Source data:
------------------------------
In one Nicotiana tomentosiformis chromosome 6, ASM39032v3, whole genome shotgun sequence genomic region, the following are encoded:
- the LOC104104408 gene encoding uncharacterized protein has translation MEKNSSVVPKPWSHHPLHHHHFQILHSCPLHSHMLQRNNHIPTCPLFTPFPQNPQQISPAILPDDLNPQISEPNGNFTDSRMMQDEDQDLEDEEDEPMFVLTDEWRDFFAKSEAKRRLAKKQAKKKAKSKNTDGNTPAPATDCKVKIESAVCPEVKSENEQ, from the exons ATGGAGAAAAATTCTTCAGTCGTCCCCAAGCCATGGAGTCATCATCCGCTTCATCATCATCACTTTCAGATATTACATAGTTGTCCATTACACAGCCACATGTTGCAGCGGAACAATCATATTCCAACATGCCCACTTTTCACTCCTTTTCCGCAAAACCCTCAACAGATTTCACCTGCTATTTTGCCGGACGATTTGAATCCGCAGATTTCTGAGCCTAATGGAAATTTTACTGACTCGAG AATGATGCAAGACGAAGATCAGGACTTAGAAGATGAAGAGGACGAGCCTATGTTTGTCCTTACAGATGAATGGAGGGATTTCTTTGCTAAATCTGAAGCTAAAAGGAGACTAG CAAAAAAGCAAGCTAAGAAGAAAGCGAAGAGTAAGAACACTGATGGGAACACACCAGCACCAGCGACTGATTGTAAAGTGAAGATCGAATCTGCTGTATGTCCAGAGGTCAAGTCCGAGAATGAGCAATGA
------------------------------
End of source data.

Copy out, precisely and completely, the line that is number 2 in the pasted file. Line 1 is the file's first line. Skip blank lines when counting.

- the LOC104104408 gene encoding uncharacterized protein has translation MEKNSSVVPKPWSHHPLHHHHFQILHSCPLHSHMLQRNNHIPTCPLFTPFPQNPQQISPAILPDDLNPQISEPNGNFTDSRMMQDEDQDLEDEEDEPMFVLTDEWRDFFAKSEAKRRLAKKQAKKKAKSKNTDGNTPAPATDCKVKIESAVCPEVKSENEQ, from the exons ATGGAGAAAAATTCTTCAGTCGTCCCCAAGCCATGGAGTCATCATCCGCTTCATCATCATCACTTTCAGATATTACATAGTTGTCCATTACACAGCCACATGTTGCAGCGGAACAATCATATTCCAACATGCCCACTTTTCACTCCTTTTCCGCAAAACCCTCAACAGATTTCACCTGCTATTTTGCCGGACGATTTGAATCCGCAGATTTCTGAGCCTAATGGAAATTTTACTGACTCGAG AATGATGCAAGACGAAGATCAGGACTTAGAAGATGAAGAGGACGAGCCTATGTTTGTCCTTACAGATGAATGGAGGGATTTCTTTGCTAAATCTGAAGCTAAAAGGAGACTAG CAAAAAAGCAAGCTAAGAAGAAAGCGAAGAGTAAGAACACTGATGGGAACACACCAGCACCAGCGACTGATTGTAAAGTGAAGATCGAATCTGCTGTATGTCCAGAGGTCAAGTCCGAGAATGAGCAATGA